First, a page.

From touching contemporary stories and precious personal items to still-scanty historical documents, the culture of lesbian, gay, bisexual and transgendered (LGBT) people in Vietnam is being archived by the Center for Creative Initiatives in Health and Population.
Dinh Thi Nhung, the curator of the archive at the Hanoi-based NGO, said the archive is and should be an ongoing project because many things are still lacking.
For instance, the archive is looking for more stories from older generations of LGBT people, but some old people she reached out to did not identify themselves as such.
They are who they are and live their life naturally without having to call themselves anything and reject labeling, she said.
The question of identity, of “who am I?” thus hardly came up and LGBT people most often just talk about their feelings, Nhung said in a speech at Nha San Collective, an experimental art space in Hanoi.
The issue of “discrimination” is also a foreign concept since many LGBT people in Vietnam do not come out. As a result, there are few obvious, outward signs of social discrimination against them.
But there is real and tangible “sorrow” and stories about it are grouped under that title in the Personal Items section of the archive.
The greatest source of sorrow comes from family - the rejection by parents and siblings.
The parents of a gay man who has passed away still cannot face the truth or talk about him.
His family accepted the fact he was an effeminate medium who often performed spiritual rituals and loved to take care of his looks. But the rest of the truth - that he had a wife but led another love life with younger men -- was a forbidden topic.
His nephew sent his story, earrings and other pieces of jewelry that he wore to his religious performances to the archive.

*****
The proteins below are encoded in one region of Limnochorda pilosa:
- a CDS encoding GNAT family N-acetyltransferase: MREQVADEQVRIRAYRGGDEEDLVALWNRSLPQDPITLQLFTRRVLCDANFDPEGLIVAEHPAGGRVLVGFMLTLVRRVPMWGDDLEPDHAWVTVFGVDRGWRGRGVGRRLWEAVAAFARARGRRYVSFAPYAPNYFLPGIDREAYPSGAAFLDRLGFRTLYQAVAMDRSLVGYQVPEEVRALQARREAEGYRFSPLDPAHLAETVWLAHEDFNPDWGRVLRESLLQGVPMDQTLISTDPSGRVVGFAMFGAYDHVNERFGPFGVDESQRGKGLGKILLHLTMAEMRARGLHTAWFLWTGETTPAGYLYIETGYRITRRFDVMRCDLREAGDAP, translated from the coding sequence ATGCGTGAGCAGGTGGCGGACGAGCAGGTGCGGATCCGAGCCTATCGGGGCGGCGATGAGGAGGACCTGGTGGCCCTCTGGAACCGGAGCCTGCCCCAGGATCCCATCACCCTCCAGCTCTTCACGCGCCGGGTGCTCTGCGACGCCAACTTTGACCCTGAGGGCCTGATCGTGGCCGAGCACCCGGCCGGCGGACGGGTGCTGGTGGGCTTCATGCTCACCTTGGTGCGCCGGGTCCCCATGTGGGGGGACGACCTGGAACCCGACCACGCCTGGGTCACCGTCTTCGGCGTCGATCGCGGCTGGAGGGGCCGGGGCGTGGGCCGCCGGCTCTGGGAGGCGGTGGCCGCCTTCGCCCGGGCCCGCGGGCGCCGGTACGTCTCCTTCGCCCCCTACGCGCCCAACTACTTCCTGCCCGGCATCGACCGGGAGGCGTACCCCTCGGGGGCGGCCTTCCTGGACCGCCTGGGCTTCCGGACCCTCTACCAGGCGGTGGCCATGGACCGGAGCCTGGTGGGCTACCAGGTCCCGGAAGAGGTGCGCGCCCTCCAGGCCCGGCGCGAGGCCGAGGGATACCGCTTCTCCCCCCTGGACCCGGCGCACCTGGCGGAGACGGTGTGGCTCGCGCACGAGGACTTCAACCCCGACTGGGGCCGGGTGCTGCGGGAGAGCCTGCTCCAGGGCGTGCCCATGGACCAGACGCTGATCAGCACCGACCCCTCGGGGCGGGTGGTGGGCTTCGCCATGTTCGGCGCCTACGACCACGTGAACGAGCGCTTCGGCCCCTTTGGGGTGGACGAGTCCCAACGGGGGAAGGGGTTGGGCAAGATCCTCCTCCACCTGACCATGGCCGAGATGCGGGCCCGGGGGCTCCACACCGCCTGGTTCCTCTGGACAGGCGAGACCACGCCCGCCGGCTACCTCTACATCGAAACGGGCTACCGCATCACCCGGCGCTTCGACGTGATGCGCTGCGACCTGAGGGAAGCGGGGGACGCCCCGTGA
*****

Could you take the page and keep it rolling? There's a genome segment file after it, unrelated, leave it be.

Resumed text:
Another important section of the archive is the historical one that attempts to collect materials printed before 2000 about LGBT people in Vietnam.
Though still scanty, the old materials shed some light on the changing discourse about LGBT people throughout history.
In the first half of the 20th century, for instance, newspapers printed in Vietnam described homosexuals as if they were criminals.
In the 1960s and 70s in the south they were associated with social ills and diseases, and the medical advances that could change human sex and gender were described positively as something that shook the world and could help homosexuals.
There were also literary works such as Philip Marnais’ Saigon After Dark, a part-fiction, part-journalism book published in 1967, which says the Vietnamese government used good-looking male spies as honeypots to bait American officers and extract information.
Then there was of course the famous third chapter of writer To Hoai’s memoirs Cat bui chan ai published in 1997 about poet Xuan Dieu.
Xuan Dieu was gay and had sex with To Hoai and perhaps other writers too while these people stationed in Viet Bac during the French Resistance.
Nhung said though we might never know for sure because of the lack of documents, some famous names in history might well be homosexual. These include Ba Trieu, one of the national heroes who led a revolt against the ruling Wu Dynasty of China in 248CE.
Ba Trieu eventually lost to the Chinese and killed herself at the age of 23.
Thoi Bao Sai Gon Newspaper in 1961 ran an article about transgender technology in the West. The tone was positive, hoping the new technology could help those who needed it. Photo provided by Dinh Thi Nhung
At 19, when asked about marriage, she famously said, “I just want to ride a powerful wind, stamp on a violent wave, kill a whale in the East Sea, take back our country, build our independence, remove the yoke of slavery, not bow down and become somebody's concubine!"
Nhung said with “queer” eyes, we might discover interesting insights into cases or texts that we do not usually consider homosexual from a “straight” viewpoint.
This is an alternative reading approach suggested by scholar Ngo Quoc Vinh, who, in an essay titled “Deviant Bodies and Dynamics of Displacement of Homoerotic Desire in Vietnamese Literature from and about the French Colonial Period (1858-1954)”, offered a fresh way of understanding some classical texts such as Khai Hung’s novel Hon buom mo tien about a male student’s unrequited love for a Buddhist monk who was a girl disguised as a boy.
The archive can be found on CCIP’s website at http://ccihp.org/